twofacedjoker's Captain America: Castaway In Dimension Z #1 - Book One review

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Very One Dimensional

I've never been the biggest Cap fan. I thought he was the second weakest of the cast of characters in The Avengers film (Nick Fury being numero uno), and he's always been made out to be such a flat figure wherever I've seen him. It's a little frustrating when looking for some complexity. My girlfriend, being a fan of Indiana Jones, was told that this was of a similar nature, and to try it out. Upon reading it myself, it's not that far off, but I'd say it has more akin with Kingdom of the Crystal Skull than anything else.

For one, there are aliens. Or monsters. Whatever. (1st ISSUE SPOILER) Essentially, Cap has been trapped in another dimension, Zolandia, named after it's owner, the evil Zola, who... I have only heard of in passing, honestly. Don't know if this was some big reveal for some (I honestly thought he was a Superman villain when first seeing him), but it's in the first issue, so I don't consider it much of a spoiler. Anyway, the world is full of a handful of alien-esque beings, and Cap is trying to get back to Earth; Simple enough.

However, there's another slight similarity to it's Crystal Skull compatriot (2nd ISSUE SPOILER); Cap has a son. Well, not a biological son, but there's a son figure here that he takes on. And this is where a majority of the story gets it's steam. Cap is pretty often focused on these two major goals in his life AND NOTHING ELSE. Seriously, it gets a bit tiresome to hear about it. And there honestly aren't that many people to follow here; Zola and his second-in-command are made to be too one-sided, the aliens/monsters/whatever are too primal or basic to have any real characteristics of their own generally, and the son figure takes waaaaaaaaay too long to start to have his own persona, and even then he feels a little weak. This may be because he feels a bit too much like an add-on. And that really gets me. This whole story is supposed to be about Cap's attachment to these two goals he has and his reaching for (and occasionally dealing with the confliction of) these two hopes he has. And yet, the audience isn't really given much of a reason to care about what happens to the son figure.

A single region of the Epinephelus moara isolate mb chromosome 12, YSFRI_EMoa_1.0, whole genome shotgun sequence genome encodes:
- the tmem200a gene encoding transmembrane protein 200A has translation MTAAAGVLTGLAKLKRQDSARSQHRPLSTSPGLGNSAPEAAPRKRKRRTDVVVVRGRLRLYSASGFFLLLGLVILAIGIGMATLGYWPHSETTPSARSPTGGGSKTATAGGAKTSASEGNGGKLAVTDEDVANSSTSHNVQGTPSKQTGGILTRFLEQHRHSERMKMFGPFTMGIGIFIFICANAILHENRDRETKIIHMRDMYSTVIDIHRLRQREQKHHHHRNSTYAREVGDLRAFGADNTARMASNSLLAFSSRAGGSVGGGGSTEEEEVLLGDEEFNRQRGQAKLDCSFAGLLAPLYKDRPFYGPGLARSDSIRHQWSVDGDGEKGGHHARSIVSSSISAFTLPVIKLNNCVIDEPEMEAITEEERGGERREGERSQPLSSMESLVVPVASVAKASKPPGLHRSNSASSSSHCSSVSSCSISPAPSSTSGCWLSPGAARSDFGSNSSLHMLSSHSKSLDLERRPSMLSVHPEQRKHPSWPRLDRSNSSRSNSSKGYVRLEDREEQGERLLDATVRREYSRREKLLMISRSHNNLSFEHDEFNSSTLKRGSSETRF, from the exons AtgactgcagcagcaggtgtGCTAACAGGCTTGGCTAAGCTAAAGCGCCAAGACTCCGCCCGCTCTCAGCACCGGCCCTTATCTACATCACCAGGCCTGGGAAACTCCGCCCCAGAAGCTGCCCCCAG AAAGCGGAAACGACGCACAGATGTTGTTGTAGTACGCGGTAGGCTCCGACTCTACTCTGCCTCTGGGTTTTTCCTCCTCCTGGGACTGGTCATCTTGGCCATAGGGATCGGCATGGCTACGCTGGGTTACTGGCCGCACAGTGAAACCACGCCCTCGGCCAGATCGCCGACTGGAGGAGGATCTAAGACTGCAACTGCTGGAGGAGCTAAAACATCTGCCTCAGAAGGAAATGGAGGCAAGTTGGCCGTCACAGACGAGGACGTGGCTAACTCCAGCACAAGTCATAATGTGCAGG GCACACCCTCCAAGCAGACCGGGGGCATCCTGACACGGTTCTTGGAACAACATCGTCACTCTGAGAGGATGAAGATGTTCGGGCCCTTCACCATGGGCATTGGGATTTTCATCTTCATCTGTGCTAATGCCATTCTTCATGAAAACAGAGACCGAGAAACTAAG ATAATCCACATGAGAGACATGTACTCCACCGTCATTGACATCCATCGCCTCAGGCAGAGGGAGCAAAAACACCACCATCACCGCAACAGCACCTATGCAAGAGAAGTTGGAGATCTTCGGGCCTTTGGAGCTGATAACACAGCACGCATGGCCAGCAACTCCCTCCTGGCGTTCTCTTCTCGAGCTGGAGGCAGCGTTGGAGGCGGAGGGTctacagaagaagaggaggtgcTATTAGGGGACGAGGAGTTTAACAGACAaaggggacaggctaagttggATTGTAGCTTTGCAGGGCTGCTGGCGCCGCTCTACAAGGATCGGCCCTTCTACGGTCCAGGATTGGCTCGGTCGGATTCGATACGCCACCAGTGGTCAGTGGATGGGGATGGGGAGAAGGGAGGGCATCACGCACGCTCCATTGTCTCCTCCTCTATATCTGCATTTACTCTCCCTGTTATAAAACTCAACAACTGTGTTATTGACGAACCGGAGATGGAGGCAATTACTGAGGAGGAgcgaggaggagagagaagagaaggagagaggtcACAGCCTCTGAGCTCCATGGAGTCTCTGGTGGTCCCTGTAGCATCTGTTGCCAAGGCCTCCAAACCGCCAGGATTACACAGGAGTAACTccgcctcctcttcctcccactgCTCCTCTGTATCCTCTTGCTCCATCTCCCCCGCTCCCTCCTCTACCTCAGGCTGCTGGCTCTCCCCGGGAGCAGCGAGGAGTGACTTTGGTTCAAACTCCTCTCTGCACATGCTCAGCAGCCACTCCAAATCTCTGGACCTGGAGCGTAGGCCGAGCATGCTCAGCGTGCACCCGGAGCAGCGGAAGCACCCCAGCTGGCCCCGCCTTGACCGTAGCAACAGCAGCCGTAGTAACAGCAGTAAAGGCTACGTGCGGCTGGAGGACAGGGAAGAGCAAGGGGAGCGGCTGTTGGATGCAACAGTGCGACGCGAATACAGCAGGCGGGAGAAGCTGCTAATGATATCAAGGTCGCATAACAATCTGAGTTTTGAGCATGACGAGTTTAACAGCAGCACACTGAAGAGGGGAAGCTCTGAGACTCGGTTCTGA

Meanwhile, the story is constantly flashing back to Steve Rodger's past where we are shown a lot of... the same thing. I feel like Remender was trying to build Caps character a bit more and make him more likable, which I appreciate and enjoy seeing. However, maybe he could have told us some stuff we didn't know about him. Yes, we are given more of a reason to understand why he never gives up and acts like the patriot he is. Yes, we see him being bullied a lot. And yes, there are some allusions to father stuff in both situations and responsibility, yadda yadda. But, at the end of the day, it feels very basic, and I didn't feel like it added much to the narrative as a whole. Also, the art of this section looks really weird (all the kids has gigantic heads for some reason), which really distracted me.